Monday, May 31, 2021

REVIEW: 'Duncanville' - Annie's Competitiveness Forges a New Bonding Activity with Duncan in 'Who's Vroomin' Who?'

FOX's Duncanville - Episode 2.03 "Who's Vroomin' Who?"

Duncan starts racing stock cars to get away from his mom, but it turns out they make a great racing team. Jing demands a room renovation, so she can secretly spend more time with Kimberly, while Jack struggles with the project.

In 2020, the television industry aired 493 scripted shows across numerous outlets. The way people consume content now is different than it used to be. It happens according to one's own schedule. As such, it's less necessary to provide ample coverage of each episode in any given season from a show. Moreover, it is simply impossible to watch everything. As such, this site provides shorter episodic reviews in order to cover as many shows as possible. With all of that being said, here are my thoughts on the next episode of FOX's Duncanville.

"Who's Vroomin' Who?" was directed by Corey Barnes with story by Julie Thacker Scully & Mike Scully and teleplay by John Viener & Jerron Horton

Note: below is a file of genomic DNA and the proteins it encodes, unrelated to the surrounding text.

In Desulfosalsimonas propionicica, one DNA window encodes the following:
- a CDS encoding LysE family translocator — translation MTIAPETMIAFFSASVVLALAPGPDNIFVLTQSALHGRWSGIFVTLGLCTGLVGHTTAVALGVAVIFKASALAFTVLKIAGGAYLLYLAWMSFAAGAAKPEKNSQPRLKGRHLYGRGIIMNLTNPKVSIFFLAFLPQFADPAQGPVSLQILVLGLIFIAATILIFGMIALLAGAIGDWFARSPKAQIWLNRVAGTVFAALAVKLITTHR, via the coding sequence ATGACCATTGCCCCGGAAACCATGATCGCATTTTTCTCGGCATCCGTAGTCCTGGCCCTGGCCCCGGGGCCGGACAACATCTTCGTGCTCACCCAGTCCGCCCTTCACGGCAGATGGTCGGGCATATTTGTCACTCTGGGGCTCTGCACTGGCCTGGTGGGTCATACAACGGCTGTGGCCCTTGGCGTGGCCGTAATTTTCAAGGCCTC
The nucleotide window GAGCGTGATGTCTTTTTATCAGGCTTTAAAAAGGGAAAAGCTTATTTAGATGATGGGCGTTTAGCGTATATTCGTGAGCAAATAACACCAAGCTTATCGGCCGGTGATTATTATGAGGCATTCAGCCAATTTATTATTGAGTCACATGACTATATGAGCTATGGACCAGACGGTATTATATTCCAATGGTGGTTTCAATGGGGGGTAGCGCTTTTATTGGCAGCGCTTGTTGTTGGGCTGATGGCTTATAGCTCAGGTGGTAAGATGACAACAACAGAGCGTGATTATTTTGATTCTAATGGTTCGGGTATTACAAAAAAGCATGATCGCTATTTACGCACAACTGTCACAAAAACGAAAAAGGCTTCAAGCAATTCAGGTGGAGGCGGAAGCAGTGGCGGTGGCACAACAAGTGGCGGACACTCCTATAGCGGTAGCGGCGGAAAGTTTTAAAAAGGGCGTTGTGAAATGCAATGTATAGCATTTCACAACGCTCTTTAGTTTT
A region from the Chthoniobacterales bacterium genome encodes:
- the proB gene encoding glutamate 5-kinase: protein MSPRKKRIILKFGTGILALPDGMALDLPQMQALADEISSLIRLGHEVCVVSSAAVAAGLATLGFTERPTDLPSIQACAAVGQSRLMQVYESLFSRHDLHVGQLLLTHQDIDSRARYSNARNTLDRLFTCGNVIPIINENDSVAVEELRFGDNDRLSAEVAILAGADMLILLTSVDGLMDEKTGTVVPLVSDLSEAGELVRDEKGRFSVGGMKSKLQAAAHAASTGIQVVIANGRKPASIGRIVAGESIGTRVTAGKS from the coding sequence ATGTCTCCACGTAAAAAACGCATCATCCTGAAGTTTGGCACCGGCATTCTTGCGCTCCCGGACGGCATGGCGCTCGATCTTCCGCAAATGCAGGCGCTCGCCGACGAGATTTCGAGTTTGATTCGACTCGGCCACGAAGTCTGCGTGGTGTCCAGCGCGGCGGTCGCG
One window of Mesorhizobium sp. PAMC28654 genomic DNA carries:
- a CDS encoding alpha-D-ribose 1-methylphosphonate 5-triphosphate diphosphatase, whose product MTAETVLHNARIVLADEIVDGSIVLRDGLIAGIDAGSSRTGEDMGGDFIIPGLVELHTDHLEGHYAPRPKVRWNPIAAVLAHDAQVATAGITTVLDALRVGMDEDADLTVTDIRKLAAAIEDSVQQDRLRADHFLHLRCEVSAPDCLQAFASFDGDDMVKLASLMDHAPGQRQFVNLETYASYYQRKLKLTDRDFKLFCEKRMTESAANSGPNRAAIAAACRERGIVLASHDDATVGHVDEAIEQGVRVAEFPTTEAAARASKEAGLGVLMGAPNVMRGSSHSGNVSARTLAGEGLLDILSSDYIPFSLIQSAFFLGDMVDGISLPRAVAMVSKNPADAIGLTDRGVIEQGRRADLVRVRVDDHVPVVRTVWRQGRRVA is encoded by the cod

Duncan is an average teenager. He doesn't want to hang out with his family. He is annoyed by them - especially his parents. He would rather be with his friends. Now, they aren't doing anything notable or exciting. It's simply him connecting with his peers as they have the same approach to life in this town. Annie sees Duncan as her baby though. She is devastated when she realizes he no longer wants to spend time with her. Bowling was always an activity they could do together. But now, he is completely embarrassed by her. Instead, he wants to be terrible at bowling with his friends. Annie is betrayed because her son is no longer interested in the things that used to bring them together. She reminisces over the past. She also yearns to foster this connection once more. Sure, she crosses some lines along the way too. And yet, it's all in service of an amusing plot. Duncan is a terrible driver. That has been a recurring plot point. He essentially can't be left alone to make his own decisions. He listens to his parents in the car. That keeps him safe. He has still had many close calls on the road. His family is in the vehicle with him sometimes as well. As such, it's insane to image him as a champion race car driver. But again, that enforces the idea that he is competent in this area of life when his mother is also in the car with him. When she gets competitive, he has the freedom to act the same way. It's a celebration they both enjoy as well. A crowd of people are cheering for them. It's only when he gets labelled as a mama's boy that he starts to regret everything about this new activity. He doesn't want to be bullied or demeaned because of the perception that he depends on his mother in order to survive. He wants to be independent. He wants to be his own man who makes his own decisions. Of course, even his fantasies can be terrible and overbearing. Annie is always there to support him. She gets caught up in the heat of the moment. She makes it about herself. She isn't ensuring that Duncan remains protected in this world. Instead, it's all about the two of them bonding together. That's what she desperately needs. She isn't ready for her kids to go off and no longer need her help. She wants to be of service to them. She believes she has years before she has to accept that the dynamics have changed. She has a teenager in the house though. He is embarrassed by her. When faced with the truth, Annie can confront her own ego and take the necessary step back. She wants Duncan to be independent as well. He just happens to be a terrible driver on his own. He spins out of control. The car is on fire. It takes a miracle just for him to cross the finish line. He doesn't dramatically change the narrative. He just finds a way to be comfortable in this dynamic celebrating and cherishing his mother. That's all that she fundamentally needs. He is growing. He still relies on her for a lot. Similarly, Jing projects a sense of earnest intrigue onto Kimberly. She needs to bond with her sister. That bond is sacred. Her sister can teach her how to be a woman in today's world. Of course, this plot is all caught up in Jack's own existential crisis of not being able to deliver a bedroom that is deserving of all of Jing's hopes and dreams. He puts so much pressure on himself after talking up his skills. It takes Kimberly to make the hard decisions. She is capable of doing so as well. She is motivated by getting Jing out of her room. But she also wants to do right by her younger sister. When she understands the motive at the center of this, she extends empathy and a willingness to connect. She is sweet despite her overall annoyance. It only took one episode for Kimberly to offer Jing the friendship she desires. That too contrasts with Duncan last season being reluctant to give Jing the attention she craved when she was similarly obsessed with him. She looks up to her siblings. They give time to her. And yet, they can't keep their parents from also wanting to be involved - and thus embarrassing everyone in the process.